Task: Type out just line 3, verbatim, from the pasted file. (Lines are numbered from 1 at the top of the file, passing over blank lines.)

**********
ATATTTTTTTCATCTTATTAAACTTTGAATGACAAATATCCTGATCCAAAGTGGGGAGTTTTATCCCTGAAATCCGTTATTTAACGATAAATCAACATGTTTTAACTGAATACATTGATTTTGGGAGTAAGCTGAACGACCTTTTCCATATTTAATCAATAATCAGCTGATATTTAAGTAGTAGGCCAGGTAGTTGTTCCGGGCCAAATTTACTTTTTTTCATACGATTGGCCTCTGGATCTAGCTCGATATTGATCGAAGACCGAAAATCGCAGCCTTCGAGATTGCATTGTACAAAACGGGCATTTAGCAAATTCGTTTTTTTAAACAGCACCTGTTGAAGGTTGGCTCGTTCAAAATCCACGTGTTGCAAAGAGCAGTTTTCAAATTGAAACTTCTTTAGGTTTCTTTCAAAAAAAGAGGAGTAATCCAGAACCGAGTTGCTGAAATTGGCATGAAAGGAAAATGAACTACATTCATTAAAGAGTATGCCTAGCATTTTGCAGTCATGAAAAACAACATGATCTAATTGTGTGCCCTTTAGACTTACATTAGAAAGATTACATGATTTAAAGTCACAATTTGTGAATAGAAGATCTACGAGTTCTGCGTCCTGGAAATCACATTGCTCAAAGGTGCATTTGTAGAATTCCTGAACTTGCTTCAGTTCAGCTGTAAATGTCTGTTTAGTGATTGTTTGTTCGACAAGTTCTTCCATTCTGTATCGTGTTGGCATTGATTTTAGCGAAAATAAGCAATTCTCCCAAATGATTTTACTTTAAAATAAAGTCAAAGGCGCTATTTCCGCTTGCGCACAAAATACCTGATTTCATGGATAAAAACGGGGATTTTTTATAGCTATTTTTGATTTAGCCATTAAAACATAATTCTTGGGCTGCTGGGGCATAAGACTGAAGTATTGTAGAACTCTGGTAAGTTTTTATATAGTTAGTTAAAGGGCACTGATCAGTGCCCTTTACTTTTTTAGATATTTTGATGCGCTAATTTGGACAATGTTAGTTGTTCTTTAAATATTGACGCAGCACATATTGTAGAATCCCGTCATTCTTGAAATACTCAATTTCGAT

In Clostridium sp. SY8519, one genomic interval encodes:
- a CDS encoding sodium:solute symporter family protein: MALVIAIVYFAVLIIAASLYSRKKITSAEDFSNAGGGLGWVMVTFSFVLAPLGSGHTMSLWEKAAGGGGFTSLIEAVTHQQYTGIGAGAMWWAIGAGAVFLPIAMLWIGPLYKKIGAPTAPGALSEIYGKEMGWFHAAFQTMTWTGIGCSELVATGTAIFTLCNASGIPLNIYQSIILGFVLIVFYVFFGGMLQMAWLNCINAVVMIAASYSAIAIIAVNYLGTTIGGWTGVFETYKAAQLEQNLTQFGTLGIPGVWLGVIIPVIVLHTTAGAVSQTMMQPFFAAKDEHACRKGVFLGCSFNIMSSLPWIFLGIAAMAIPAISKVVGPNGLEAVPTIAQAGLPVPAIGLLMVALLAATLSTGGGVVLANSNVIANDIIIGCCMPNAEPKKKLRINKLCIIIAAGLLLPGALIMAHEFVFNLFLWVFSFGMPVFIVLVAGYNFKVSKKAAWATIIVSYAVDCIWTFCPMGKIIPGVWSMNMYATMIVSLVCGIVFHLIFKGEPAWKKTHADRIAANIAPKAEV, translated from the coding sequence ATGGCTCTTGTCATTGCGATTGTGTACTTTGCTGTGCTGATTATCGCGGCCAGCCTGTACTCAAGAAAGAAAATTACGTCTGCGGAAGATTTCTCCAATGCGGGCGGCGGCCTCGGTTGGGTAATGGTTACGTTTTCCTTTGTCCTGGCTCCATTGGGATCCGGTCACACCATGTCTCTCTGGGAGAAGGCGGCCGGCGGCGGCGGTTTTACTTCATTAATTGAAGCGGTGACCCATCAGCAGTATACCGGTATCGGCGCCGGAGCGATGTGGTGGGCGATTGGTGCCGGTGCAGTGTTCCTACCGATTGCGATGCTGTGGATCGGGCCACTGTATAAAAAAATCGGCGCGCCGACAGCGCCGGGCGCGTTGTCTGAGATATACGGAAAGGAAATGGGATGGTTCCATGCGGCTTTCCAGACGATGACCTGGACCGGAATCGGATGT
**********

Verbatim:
- a CDS encoding sodium:solute symporter family protein: MALVIAIVYFAVLIIAASLYSRKKITSAEDFSNAGGGLGWVMVTFSFVLAPLGSGHTMSLWEKAAGGGGFTSLIEAVTHQQYTGIGAGAMWWAIGAGAVFLPIAMLWIGPLYKKIGAPTAPGALSEIYGKEMGWFHAAFQTMTWTGIGCSELVATGTAIFTLCNASGIPLNIYQSIILGFVLIVFYVFFGGMLQMAWLNCINAVVMIAASYSAIAIIAVNYLGTTIGGWTGVFETYKAAQLEQNLTQFGTLGIPGVWLGVIIPVIVLHTTAGAVSQTMMQPFFAAKDEHACRKGVFLGCSFNIMSSLPWIFLGIAAMAIPAISKVVGPNGLEAVPTIAQAGLPVPAIGLLMVALLAATLSTGGGVVLANSNVIANDIIIGCCMPNAEPKKKLRINKLCIIIAAGLLLPGALIMAHEFVFNLFLWVFSFGMPVFIVLVAGYNFKVSKKAAWATIIVSYAVDCIWTFCPMGKIIPGVWSMNMYATMIVSLVCGIVFHLIFKGEPAWKKTHADRIAANIAPKAEV, translated from the coding sequence ATGGCTCTTGTCATTGCGATTGTGTACTTTGCTGTGCTGATTATCGCGGCCAGCCTGTACTCAAGAAAGAAAATTACGTCTGCGGAAGATTTCTCCAATGCGGGCGGCGGCCTCGGTTGGGTAATGGTTACGTTTTCCTTTGTCCTGGCTCCATTGGGATCCGGTCACACCATGTCTCTCTGGGAGAAGGCGGCCGGCGGCGGCGGTTTTACTTCATTAATTGAAGCGGTGACCCATCAGCAGTATACCGGTATCGGCGCCGGAGCGATGTGGTGGGCGATTGGTGCCGGTGCAGTGTTCCTACCGATTGCGATGCTGTGGATCGGGCCACTGTATAAAAAAATCGGCGCGCCGACAGCGCCGGGCGCGTTGTCTGAGATATACGGAAAGGAAATGGGATGGTTCCATGCGGCTTTCCAGACGATGACCTGGACCGGAATCGGATGT